Palestrina, Vol. 2 / The Sixteen

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PALESTRINA Missa Hodie Christus natus est. Hodie Christus natus est. Christe Redemptor omnium Ex Patre. Magnificat 5 toni. Tui sunt caeli. Reges Tharsis. O magnum...


PALESTRINA Missa Hodie Christus natus est. Hodie Christus natus est. Christe Redemptor omnium Ex Patre. Magnificat 5 toni. Tui sunt caeli. Reges Tharsis. O magnum mysterium. Song of Songs: Excerpts Harry Christophers, cond; The Sixteen CORO COR 16105 (67:34 Text and Translation)


This is the second issue in the recently announced series of Palestrina works ( Fanfare 35:2). In what is clearly a pattern, this disc also offers a Mass with its related motet, additional motets related to the theme of the Mass, and three more sections of the Song of Songs. Just as the first disc added Marian motets to the Mass for the feast of the Assumption, this Mass is filled out with Christmas motets. The hymn Christe Redemptor omnium is an alternatim setting, as is the Magnificat. The Mass is one of four double-choir Masses first published together in 1601, the only such settings among the composer’s 105 Masses. This is at least the seventh recording of the Mass but the first in almost two decades. The most recent were directed by Jeremy Summerly with a large choir (18:1) and by Paul McCreesh with a vocal ensemble (not reviewed in the States); earlier examples were mostly choral renditions. Christophers’s tempos fall midway between those two versions. The most notable difference among the three versions comes in the Agnus Dei, which I presume was set once by the composer; McCreesh surrounds the single invocation with chant from Mass XVII for the first and last invocations, Summerly renders the music twice, supplying the altered text for the final invocation, as I would expect a Renaissance-era choir to do, and Christophers simply provides the single invocation as printed.


The promise of the first disc is fulfilled here with an exquisite rendition of the Mass and a fine collection of related motets. While many will appreciate the warmth of Summerly’s larger choir, the broad tempos, and the attractive price of a disc that couples it with a much-duplicated Lassus Mass for double choir, there is much to be said for the new disc in addition to its intelligent programming. Christophers explains in the notes that hymns composed as alternatim settings can be difficult to sing because the chant found in modern editions does not correspond to the melody used in the polyphonic verses. But the chant of this Christe Redemptor omnium can be deduced from the polyphony and confirmed from Victoria’s setting, which was published with the same chant printed out completely. He also notes how singers may have added unwritten accidentals to the chant in the same way the accidentals were written in the polyphony. He cites the superb volume of 68 offertories for the liturgical year that Palestrina published at the end of his life (Lassus published a similar set), for two of them are included here for Christmas and Epiphany. These two sets were the first to offer something to replace the chants that had always been sung at this place in the Mass. Richard Marlow (31:1) gave us one of the most extensive collections of these pieces. I look forward to the continuation of this series, impatient with the prospect of one disc per year. How long will this go on?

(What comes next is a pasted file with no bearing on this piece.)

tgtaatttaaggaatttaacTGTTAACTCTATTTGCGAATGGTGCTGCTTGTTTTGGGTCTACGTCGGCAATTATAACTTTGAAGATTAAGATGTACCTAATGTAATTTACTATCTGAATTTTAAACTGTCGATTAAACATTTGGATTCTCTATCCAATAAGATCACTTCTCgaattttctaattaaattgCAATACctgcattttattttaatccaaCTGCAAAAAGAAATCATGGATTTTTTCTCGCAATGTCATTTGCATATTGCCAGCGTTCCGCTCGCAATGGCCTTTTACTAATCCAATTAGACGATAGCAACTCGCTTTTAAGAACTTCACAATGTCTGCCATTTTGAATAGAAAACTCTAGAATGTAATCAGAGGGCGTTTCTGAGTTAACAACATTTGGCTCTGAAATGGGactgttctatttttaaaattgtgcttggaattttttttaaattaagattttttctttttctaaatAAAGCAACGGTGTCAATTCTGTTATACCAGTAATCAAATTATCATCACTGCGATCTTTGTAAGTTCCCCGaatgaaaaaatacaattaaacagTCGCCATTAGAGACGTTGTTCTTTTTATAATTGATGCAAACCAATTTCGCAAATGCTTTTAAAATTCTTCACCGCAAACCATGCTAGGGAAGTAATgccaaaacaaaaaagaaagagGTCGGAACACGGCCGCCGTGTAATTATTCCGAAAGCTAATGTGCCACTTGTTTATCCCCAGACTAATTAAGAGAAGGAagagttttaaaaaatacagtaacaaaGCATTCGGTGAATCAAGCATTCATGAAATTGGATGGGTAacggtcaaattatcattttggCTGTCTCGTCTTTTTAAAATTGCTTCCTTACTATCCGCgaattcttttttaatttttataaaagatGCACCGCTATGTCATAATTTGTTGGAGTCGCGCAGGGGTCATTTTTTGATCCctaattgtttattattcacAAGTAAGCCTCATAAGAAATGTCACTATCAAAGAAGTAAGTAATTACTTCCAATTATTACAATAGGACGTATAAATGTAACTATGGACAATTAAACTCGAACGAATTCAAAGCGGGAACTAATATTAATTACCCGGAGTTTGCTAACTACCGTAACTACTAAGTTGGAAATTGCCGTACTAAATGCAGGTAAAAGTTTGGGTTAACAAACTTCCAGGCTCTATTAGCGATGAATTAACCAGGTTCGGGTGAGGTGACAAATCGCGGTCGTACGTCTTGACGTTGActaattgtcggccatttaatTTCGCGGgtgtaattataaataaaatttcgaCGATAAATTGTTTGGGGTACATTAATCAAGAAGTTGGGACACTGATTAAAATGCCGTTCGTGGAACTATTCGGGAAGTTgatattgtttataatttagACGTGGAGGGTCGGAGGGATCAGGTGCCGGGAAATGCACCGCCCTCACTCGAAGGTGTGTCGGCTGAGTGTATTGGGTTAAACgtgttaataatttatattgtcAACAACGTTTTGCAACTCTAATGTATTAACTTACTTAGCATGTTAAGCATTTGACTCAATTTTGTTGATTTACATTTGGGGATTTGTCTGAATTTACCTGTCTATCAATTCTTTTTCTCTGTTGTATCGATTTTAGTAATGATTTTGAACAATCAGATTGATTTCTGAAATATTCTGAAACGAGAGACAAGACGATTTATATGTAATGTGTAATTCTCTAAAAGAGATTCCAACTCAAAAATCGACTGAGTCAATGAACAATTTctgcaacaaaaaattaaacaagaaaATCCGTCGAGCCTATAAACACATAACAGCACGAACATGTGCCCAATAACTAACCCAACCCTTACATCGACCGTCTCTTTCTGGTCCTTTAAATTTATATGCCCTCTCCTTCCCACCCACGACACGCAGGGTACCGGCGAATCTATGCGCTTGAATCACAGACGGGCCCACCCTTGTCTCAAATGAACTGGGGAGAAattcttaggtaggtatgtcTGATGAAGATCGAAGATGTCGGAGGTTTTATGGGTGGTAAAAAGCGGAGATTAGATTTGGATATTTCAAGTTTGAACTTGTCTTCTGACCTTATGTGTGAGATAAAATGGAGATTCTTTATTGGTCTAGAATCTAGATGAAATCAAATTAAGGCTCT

FANFARE: J. F. Weber


Product Description:


  • Release Date: October 01, 2012


  • UPC: 828021610523


  • Catalog Number: COR16105


  • Label: CORO


  • Number of Discs: 1


  • Composer: Giovanni Palestrina


  • Conductor: Harry Christophers


  • Performer: V2: Palestrina